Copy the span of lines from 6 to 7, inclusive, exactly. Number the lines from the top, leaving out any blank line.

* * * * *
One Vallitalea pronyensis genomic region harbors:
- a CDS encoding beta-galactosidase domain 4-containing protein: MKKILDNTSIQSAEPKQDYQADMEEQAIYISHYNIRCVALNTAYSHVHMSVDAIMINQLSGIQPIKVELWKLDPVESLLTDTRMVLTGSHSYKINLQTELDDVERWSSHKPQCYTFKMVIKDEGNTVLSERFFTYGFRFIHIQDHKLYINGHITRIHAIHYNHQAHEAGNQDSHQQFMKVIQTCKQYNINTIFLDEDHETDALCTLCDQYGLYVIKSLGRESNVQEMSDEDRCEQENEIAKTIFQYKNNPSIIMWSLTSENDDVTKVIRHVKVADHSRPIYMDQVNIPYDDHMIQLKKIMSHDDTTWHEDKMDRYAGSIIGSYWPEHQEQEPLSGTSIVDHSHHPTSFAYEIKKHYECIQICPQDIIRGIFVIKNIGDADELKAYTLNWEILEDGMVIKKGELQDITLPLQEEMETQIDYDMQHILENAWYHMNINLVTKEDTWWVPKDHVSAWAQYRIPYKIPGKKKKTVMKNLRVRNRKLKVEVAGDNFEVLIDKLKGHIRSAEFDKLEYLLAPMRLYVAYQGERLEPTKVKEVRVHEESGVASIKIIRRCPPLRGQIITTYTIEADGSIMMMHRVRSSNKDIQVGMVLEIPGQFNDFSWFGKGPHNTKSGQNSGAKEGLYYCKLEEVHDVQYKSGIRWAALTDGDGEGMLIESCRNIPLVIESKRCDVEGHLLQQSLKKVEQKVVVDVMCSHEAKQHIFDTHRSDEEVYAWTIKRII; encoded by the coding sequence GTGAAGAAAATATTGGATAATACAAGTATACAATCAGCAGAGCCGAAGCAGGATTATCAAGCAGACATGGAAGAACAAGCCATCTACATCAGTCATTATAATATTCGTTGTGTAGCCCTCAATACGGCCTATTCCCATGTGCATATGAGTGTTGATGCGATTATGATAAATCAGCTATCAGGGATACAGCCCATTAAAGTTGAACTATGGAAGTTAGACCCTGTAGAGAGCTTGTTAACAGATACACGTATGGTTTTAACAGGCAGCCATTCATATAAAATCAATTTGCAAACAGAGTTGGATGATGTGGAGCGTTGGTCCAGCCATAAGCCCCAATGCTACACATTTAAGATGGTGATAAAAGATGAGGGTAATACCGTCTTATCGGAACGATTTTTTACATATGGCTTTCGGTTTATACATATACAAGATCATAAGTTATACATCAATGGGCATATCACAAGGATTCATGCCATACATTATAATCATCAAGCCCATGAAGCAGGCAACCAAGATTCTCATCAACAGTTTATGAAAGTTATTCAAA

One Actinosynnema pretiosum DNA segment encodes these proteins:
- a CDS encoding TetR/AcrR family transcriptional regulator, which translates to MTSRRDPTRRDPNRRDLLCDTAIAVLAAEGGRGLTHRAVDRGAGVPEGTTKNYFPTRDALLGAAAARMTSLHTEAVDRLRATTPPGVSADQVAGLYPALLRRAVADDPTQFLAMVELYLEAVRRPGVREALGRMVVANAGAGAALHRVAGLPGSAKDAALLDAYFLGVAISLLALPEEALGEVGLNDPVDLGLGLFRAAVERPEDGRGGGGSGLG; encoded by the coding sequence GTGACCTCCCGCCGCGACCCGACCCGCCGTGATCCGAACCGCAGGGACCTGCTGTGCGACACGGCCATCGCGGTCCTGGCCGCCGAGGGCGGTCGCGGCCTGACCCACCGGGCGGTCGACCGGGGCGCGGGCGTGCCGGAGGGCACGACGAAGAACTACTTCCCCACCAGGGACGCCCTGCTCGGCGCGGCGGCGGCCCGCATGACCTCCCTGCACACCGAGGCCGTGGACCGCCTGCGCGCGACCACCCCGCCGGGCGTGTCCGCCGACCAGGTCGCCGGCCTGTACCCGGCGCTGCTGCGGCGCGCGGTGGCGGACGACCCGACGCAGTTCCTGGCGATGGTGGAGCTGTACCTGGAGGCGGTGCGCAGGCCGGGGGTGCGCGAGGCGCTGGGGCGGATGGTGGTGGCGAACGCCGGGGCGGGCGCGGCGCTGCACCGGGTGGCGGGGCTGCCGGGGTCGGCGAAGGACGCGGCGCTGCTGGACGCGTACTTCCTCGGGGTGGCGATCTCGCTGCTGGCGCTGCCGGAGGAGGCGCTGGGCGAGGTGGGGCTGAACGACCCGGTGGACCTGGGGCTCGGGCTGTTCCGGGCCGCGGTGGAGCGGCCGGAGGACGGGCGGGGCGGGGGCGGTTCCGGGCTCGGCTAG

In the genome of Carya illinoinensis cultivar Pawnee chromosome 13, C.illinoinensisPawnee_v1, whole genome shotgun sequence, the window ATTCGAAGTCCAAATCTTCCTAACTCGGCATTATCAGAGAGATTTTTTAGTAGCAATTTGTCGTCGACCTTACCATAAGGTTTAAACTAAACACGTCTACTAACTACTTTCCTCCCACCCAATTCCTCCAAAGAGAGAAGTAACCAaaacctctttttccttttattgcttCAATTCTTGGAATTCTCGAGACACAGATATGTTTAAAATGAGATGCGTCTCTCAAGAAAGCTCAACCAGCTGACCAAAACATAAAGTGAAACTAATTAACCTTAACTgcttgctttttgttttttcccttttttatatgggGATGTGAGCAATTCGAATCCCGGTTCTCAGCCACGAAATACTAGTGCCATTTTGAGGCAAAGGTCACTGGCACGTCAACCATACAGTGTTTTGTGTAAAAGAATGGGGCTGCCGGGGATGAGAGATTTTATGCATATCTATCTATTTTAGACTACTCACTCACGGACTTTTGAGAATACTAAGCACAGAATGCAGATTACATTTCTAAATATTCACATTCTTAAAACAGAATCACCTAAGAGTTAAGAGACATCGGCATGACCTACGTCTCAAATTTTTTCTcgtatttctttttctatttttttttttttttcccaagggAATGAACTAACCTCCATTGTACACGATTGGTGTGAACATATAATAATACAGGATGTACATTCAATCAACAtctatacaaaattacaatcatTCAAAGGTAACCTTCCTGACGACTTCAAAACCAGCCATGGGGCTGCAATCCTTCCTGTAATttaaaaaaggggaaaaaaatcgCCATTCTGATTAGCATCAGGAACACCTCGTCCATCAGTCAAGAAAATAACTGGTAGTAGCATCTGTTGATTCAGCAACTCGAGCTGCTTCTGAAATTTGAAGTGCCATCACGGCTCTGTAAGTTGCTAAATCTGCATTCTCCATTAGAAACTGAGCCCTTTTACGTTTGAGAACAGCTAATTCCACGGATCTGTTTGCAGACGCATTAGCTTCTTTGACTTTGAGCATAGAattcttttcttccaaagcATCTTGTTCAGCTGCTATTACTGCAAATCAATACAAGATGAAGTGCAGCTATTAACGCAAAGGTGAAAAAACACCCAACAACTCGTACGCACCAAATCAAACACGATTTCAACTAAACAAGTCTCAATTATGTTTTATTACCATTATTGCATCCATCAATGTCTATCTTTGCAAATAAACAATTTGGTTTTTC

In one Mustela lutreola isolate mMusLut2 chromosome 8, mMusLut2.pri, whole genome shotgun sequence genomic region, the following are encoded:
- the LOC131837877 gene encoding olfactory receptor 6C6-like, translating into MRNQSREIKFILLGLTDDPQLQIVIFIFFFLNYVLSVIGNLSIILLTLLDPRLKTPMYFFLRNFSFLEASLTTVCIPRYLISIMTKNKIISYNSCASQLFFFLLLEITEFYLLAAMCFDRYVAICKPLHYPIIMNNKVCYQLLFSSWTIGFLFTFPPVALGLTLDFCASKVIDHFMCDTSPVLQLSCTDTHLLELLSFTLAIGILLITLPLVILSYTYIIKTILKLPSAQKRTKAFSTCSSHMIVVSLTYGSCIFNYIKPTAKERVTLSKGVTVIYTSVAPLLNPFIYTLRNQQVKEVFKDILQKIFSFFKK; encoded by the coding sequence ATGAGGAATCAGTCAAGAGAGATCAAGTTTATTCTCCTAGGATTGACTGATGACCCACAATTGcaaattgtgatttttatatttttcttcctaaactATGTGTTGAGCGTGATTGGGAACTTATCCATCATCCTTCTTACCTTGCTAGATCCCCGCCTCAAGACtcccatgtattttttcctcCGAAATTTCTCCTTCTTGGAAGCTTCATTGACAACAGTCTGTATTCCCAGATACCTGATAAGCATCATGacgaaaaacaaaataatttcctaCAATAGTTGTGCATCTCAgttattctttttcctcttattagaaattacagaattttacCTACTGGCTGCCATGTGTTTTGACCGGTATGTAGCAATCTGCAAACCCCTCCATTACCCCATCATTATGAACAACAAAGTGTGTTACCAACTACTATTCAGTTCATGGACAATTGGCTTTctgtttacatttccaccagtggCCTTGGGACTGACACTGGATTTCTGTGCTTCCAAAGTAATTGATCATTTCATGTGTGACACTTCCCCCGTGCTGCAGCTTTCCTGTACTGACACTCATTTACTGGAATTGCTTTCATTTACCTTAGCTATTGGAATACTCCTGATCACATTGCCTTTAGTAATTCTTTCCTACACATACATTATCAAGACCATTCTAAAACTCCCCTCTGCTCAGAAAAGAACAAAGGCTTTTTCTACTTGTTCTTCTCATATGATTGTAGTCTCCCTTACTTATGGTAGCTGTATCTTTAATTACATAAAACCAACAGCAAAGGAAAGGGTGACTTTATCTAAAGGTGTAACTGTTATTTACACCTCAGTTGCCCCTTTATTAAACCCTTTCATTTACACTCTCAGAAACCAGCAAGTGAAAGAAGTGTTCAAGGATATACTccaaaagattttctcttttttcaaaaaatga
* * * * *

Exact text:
In one Mustela lutreola isolate mMusLut2 chromosome 8, mMusLut2.pri, whole genome shotgun sequence genomic region, the following are encoded:
- the LOC131837877 gene encoding olfactory receptor 6C6-like, translating into MRNQSREIKFILLGLTDDPQLQIVIFIFFFLNYVLSVIGNLSIILLTLLDPRLKTPMYFFLRNFSFLEASLTTVCIPRYLISIMTKNKIISYNSCASQLFFFLLLEITEFYLLAAMCFDRYVAICKPLHYPIIMNNKVCYQLLFSSWTIGFLFTFPPVALGLTLDFCASKVIDHFMCDTSPVLQLSCTDTHLLELLSFTLAIGILLITLPLVILSYTYIIKTILKLPSAQKRTKAFSTCSSHMIVVSLTYGSCIFNYIKPTAKERVTLSKGVTVIYTSVAPLLNPFIYTLRNQQVKEVFKDILQKIFSFFKK; encoded by the coding sequence ATGAGGAATCAGTCAAGAGAGATCAAGTTTATTCTCCTAGGATTGACTGATGACCCACAATTGcaaattgtgatttttatatttttcttcctaaactATGTGTTGAGCGTGATTGGGAACTTATCCATCATCCTTCTTACCTTGCTAGATCCCCGCCTCAAGACtcccatgtattttttcctcCGAAATTTCTCCTTCTTGGAAGCTTCATTGACAACAGTCTGTATTCCCAGATACCTGATAAGCATCATGacgaaaaacaaaataatttcctaCAATAGTTGTGCATCTCAgttattctttttcctcttattagaaattacagaattttacCTACTGGCTGCCATGTGTTTTGACCGGTATGTAGCAATCTGCAAACCCCTCCATTACCCCATCATTATGAACAACAAAGTGTGTTACCAACTACTATTCAGTTCATGGACAATTGGCTTTctgtttacatttccaccagtggCCTTGGGACTGACACTGGATTTCTGTGCTTCCAAAGTAATTGATCATTTCATGTGTGACACTTCCCCCGTGCTGCAGCTTTCCTGTACTGACACTCATTTACTGGAATTGCTTTCATTTACCTTAGCTATTGGAATACTCCTGATCACATTGCCTTTAGTAATTCTTTCCTACACATACATTATCAAGACCATTCTAAAACTCCCCTCTGCTCAGAAAAGAACAAAGGCTTTTTCTACTTGTTCTTCTCATATGATTGTAGTCTCCCTTACTTATGGTAGCTGTATCTTTAATTACATAAAACCAACAGCAAAGGAAAGGGTGACTTTATCTAAAGGTGTAACTGTTATTTACACCTCAGTTGCCCCTTTATTAAACCCTTTCATTTACACTCTCAGAAACCAGCAAGTGAAAGAAGTGTTCAAGGATATACTccaaaagattttctcttttttcaaaaaatga